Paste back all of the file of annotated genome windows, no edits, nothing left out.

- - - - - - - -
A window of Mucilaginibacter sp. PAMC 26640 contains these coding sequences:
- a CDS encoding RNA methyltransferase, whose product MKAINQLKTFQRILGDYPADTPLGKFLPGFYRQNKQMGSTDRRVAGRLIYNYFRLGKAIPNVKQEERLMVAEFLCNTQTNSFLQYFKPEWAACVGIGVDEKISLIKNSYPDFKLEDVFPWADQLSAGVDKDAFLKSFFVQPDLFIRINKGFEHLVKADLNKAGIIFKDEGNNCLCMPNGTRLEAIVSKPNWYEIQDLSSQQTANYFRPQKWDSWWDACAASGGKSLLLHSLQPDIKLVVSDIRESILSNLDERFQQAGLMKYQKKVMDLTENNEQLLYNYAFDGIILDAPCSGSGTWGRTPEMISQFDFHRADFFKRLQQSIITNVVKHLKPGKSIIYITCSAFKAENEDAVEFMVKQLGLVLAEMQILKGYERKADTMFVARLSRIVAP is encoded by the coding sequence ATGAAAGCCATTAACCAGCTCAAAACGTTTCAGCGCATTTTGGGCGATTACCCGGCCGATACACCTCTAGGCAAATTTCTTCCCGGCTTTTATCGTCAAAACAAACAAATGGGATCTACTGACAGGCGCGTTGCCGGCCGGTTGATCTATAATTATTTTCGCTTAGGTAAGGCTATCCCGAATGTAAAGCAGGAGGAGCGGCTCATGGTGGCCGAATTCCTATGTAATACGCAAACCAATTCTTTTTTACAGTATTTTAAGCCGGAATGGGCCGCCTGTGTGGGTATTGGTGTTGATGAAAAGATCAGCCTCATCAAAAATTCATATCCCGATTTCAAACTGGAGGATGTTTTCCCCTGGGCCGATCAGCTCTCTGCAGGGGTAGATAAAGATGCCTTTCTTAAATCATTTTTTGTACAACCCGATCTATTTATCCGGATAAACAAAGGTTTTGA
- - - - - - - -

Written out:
A window of Mucilaginibacter sp. PAMC 26640 contains these coding sequences:
- a CDS encoding RNA methyltransferase, whose product MKAINQLKTFQRILGDYPADTPLGKFLPGFYRQNKQMGSTDRRVAGRLIYNYFRLGKAIPNVKQEERLMVAEFLCNTQTNSFLQYFKPEWAACVGIGVDEKISLIKNSYPDFKLEDVFPWADQLSAGVDKDAFLKSFFVQPDLFIRINKGFEHLVKADLNKAGIIFKDEGNNCLCMPNGTRLEAIVSKPNWYEIQDLSSQQTANYFRPQKWDSWWDACAASGGKSLLLHSLQPDIKLVVSDIRESILSNLDERFQQAGLMKYQKKVMDLTENNEQLLYNYAFDGIILDAPCSGSGTWGRTPEMISQFDFHRADFFKRLQQSIITNVVKHLKPGKSIIYITCSAFKAENEDAVEFMVKQLGLVLAEMQILKGYERKADTMFVARLSRIVAP is encoded by the coding sequence ATGAAAGCCATTAACCAGCTCAAAACGTTTCAGCGCATTTTGGGCGATTACCCGGCCGATACACCTCTAGGCAAATTTCTTCCCGGCTTTTATCGTCAAAACAAACAAATGGGATCTACTGACAGGCGCGTTGCCGGCCGGTTGATCTATAATTATTTTCGCTTAGGTAAGGCTATCCCGAATGTAAAGCAGGAGGAGCGGCTCATGGTGGCCGAATTCCTATGTAATACGCAAACCAATTCTTTTTTACAGTATTTTAAGCCGGAATGGGCCGCCTGTGTGGGTATTGGTGTTGATGAAAAGATCAGCCTCATCAAAAATTCATATCCCGATTTCAAACTGGAGGATGTTTTCCCCTGGGCCGATCAGCTCTCTGCAGGGGTAGATAAAGATGCCTTTCTTAAATCATTTTTTGTACAACCCGATCTATTTATCCGGATAAACAAAGGTTTTGA